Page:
As each month passes, we continue to hear that Asian interest in London is going to slow down, or at the very least there will be a serious challenger to the market.
The reason for this argument is largely due to the effect of ´northshoring´, the shift in investing from the South to the North due to lower costs and higher growth, with many Chinese and Hong Kong investors seemingly making this shift.
Chinese property enquiries in Manchester alone have risen by over 250% in the first half of 2018 according to Carrie Law, CEO of juwai.com, and this interest looks set to continue.
Compounding this, research from Savills has highlighted that UK investors have overtaken buyers from Asia investing in London´s West End property market over the first two quarters of the year. To many, this news would come as no surprise. However, it would be a mistake to generalise this information.
When asked whether Asian investment into London was finally diminishing, Chris Harvey, managing director of financial services for Asia-Pacific at Accenture says “In truth, there is no straightforward answer. It really comes down to the type of Asian investor you are focusing on; we have worked with many different types, who in turn have different challenges, sources of capital and investment criteria that you need to bear in mind when assessing appetite.”
There has been a fall in the level of investment from mainland Chinese investors in the capital. This appears to be a knock-on effect of the Chinese government’s capital controls on outbound investment. However, these controls have recently relaxed as of June 2018, with Chinese investors able to redeploy capital in the UK as long as the money being invested is from UK property holdings or non-Chinese bank holdings.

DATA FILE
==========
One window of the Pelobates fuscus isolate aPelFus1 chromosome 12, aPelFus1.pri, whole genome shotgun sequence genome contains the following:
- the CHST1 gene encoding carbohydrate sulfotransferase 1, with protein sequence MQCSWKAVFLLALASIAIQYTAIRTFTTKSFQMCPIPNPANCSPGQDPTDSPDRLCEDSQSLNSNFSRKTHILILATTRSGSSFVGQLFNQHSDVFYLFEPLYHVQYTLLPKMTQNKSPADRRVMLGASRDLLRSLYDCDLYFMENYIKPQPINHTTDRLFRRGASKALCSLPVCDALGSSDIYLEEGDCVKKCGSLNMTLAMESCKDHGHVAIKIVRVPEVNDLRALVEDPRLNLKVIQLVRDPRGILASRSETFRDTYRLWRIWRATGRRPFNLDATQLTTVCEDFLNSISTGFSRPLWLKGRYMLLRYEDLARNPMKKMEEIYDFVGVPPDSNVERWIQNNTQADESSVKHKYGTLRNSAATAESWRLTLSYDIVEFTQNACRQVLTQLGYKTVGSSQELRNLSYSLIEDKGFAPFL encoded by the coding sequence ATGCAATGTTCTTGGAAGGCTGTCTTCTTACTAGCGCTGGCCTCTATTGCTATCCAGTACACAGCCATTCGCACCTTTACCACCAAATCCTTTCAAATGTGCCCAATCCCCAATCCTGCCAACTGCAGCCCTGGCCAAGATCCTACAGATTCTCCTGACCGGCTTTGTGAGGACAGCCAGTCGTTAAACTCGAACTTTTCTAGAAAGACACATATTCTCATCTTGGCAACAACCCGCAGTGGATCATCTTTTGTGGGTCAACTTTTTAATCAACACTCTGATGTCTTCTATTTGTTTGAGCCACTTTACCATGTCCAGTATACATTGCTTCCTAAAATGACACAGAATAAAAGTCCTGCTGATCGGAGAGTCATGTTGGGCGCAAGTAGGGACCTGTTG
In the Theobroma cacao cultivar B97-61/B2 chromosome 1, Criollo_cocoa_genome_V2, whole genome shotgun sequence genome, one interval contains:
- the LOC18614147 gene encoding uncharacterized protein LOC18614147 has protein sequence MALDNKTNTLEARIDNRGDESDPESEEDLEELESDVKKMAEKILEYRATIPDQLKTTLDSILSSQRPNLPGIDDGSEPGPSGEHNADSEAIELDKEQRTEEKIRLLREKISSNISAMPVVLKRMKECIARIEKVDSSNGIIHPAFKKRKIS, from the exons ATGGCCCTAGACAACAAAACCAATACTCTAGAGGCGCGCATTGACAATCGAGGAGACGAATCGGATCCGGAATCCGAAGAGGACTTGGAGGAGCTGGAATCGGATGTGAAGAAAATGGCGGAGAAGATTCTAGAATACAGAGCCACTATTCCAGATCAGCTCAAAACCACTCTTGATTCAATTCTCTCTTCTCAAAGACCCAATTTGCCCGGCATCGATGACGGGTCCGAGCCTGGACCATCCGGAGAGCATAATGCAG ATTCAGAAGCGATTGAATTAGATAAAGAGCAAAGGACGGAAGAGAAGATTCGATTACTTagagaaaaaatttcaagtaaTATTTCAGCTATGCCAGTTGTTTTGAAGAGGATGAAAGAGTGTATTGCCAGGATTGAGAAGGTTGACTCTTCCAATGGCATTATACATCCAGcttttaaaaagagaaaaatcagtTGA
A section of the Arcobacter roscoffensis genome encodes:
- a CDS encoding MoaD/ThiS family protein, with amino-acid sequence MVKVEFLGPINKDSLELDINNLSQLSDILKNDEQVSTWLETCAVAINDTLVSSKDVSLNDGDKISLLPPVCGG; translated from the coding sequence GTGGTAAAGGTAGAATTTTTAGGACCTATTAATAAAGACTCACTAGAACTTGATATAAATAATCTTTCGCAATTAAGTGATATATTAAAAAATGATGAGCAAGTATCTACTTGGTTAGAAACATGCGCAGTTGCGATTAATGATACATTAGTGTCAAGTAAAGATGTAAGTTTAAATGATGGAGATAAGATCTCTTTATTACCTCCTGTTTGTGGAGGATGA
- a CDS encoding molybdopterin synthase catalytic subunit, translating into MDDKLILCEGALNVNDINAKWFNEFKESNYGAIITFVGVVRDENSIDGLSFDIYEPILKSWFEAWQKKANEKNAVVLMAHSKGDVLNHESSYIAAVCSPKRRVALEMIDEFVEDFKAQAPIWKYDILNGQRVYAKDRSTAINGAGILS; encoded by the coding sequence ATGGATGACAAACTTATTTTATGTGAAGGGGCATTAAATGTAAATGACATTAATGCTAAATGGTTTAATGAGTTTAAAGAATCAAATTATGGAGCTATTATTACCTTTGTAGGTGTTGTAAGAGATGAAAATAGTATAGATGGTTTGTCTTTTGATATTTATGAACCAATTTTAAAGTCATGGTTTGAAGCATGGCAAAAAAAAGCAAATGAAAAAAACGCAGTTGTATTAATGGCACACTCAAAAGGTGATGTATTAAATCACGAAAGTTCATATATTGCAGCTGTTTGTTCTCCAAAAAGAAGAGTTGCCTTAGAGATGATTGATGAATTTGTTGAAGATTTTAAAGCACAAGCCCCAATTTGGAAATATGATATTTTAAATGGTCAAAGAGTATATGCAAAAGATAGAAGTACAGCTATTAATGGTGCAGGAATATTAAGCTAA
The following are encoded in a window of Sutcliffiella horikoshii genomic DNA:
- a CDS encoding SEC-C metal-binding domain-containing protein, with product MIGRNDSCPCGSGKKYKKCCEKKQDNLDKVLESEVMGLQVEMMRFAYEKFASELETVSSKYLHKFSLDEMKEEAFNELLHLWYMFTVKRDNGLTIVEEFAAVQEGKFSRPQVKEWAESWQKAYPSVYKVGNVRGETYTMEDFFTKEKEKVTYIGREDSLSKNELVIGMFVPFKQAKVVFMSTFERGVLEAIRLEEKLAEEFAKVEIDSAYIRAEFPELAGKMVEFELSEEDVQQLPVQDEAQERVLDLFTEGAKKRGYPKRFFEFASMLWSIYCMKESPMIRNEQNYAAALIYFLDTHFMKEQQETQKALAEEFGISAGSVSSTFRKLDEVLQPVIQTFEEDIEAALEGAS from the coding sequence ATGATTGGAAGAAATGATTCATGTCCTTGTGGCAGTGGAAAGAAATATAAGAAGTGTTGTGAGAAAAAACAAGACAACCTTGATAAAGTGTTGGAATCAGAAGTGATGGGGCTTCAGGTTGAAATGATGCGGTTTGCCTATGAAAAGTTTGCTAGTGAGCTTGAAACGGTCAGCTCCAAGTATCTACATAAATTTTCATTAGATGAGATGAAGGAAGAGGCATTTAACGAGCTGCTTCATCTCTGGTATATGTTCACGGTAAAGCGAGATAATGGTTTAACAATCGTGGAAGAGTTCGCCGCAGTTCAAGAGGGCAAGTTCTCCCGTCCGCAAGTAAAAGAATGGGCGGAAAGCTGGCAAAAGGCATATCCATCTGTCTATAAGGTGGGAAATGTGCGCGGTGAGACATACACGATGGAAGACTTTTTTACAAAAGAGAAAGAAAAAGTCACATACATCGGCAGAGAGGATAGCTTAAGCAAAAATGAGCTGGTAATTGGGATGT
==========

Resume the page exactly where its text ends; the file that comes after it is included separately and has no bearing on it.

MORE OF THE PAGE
However, looking at the overall capital invested in London over Q2 of 2018, we see that London is still an attractive destination for Asian investors. When viewing the bigger picture, the findings from Savills show that for the first half of 2018, £3.39bn has already been invested from Asian investors, representing upwards of 70% of the total investment volume of £4.9bn, a significant percentage of this in hotel room investments.
In addition, following the Brexit vote in June 2016, there has been a significant increase in buyers based in Hong Kong which isn’t captured by the capital controls.
Hong Kong investors sought to take advantage of the weak pound for the comparatively attractive yields with confidence of the long-term health of the UK economy. It is worth noting that we have seen some well-established investors becoming wary due to the UK´s not-so certain economic health.
So, although established that London is seeing some more cautious investment from China and Hong Kong, this potential gap is quickly being filled by other Asian investors.
The steady stream of investment from Hong Kong has recently been exceeded by both Singaporean and Korean investors in the first half of this year. The range of purchasers is increasing, and if anything, Asian investors are looking for more stock to invest in within the capital.
It would appear then that London as a whole is showing no signs of slowing down. As cities such as Manchester and Liverpool continue to attract increased investment, so too is the UK capital.
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